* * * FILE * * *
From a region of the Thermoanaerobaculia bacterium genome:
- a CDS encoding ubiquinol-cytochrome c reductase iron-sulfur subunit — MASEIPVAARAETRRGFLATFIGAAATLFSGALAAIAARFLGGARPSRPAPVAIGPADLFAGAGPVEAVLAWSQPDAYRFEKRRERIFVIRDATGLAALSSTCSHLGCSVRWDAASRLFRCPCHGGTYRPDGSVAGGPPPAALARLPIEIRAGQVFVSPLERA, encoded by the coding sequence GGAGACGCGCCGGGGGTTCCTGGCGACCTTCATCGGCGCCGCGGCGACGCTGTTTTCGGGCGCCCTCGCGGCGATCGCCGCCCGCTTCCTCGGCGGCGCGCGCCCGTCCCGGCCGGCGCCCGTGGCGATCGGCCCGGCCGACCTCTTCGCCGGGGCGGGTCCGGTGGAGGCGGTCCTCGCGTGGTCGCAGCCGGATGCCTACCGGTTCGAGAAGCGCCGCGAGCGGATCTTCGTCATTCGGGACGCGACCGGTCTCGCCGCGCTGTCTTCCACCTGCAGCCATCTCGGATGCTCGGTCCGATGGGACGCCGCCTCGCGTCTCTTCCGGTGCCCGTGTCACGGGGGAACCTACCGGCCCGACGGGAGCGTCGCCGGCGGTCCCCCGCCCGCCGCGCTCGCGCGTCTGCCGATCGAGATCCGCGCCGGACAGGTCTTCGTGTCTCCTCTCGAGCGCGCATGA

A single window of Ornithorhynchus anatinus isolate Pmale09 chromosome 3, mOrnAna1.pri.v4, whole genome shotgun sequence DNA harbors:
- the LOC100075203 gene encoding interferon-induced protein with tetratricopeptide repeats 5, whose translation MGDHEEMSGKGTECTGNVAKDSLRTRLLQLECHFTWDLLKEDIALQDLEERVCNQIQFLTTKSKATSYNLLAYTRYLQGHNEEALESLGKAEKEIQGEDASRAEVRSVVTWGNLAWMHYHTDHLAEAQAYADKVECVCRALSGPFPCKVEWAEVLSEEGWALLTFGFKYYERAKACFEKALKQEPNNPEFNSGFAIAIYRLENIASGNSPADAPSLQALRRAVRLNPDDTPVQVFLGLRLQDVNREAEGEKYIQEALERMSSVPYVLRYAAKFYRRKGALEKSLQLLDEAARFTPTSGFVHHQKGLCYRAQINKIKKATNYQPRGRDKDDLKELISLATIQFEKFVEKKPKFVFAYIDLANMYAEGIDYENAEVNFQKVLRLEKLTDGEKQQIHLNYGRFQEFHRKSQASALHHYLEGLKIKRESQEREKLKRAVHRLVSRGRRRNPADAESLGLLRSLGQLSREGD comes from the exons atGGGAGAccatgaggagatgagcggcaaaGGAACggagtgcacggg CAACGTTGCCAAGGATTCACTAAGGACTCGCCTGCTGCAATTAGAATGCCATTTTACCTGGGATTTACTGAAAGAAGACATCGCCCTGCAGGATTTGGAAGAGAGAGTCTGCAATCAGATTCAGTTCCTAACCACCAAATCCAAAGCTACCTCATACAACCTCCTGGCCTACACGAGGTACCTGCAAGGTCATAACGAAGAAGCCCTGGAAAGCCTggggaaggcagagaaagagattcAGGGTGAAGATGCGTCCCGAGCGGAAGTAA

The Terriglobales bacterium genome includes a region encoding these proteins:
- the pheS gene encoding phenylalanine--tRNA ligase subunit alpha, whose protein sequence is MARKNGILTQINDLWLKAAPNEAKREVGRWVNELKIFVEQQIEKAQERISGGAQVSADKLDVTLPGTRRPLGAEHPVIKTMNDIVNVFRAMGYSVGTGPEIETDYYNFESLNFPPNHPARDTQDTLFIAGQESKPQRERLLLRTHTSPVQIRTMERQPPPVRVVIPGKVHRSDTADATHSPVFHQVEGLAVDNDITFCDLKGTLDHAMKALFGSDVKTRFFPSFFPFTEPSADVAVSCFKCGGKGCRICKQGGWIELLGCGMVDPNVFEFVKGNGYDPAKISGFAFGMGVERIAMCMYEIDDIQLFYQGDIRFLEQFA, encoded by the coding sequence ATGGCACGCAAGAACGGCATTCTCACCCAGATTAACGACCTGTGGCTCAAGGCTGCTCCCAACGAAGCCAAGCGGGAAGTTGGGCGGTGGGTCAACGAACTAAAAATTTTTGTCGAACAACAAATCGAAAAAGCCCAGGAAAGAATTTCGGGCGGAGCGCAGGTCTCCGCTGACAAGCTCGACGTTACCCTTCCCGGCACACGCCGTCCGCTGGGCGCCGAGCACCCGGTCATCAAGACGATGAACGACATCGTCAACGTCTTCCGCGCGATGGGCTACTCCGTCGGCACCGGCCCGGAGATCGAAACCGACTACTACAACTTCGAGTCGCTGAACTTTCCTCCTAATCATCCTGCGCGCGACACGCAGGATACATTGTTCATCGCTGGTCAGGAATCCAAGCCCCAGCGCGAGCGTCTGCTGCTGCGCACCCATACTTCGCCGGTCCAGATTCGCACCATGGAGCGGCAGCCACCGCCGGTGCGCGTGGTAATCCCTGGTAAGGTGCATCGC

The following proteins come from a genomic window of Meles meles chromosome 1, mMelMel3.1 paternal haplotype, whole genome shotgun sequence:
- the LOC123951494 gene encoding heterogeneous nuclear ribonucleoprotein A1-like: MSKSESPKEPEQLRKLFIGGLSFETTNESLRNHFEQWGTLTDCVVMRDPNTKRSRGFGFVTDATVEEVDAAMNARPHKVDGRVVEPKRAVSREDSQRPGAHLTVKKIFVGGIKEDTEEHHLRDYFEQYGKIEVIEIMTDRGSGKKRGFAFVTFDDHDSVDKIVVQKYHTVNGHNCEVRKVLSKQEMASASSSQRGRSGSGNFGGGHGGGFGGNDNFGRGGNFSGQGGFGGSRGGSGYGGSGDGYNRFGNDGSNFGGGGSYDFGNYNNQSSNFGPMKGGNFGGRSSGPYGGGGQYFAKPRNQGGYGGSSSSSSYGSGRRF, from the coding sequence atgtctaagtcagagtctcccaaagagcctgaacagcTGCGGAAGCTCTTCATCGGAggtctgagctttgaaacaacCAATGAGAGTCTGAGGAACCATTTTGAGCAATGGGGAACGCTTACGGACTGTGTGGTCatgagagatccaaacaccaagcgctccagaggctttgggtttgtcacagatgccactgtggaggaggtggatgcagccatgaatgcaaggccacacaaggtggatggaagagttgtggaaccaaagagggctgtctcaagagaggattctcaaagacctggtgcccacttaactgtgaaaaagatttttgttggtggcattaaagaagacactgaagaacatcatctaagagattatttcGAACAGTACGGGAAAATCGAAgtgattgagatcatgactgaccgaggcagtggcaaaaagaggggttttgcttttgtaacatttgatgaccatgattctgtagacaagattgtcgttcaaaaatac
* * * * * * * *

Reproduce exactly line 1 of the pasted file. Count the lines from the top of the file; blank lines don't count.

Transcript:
From a region of the Thermoanaerobaculia bacterium genome: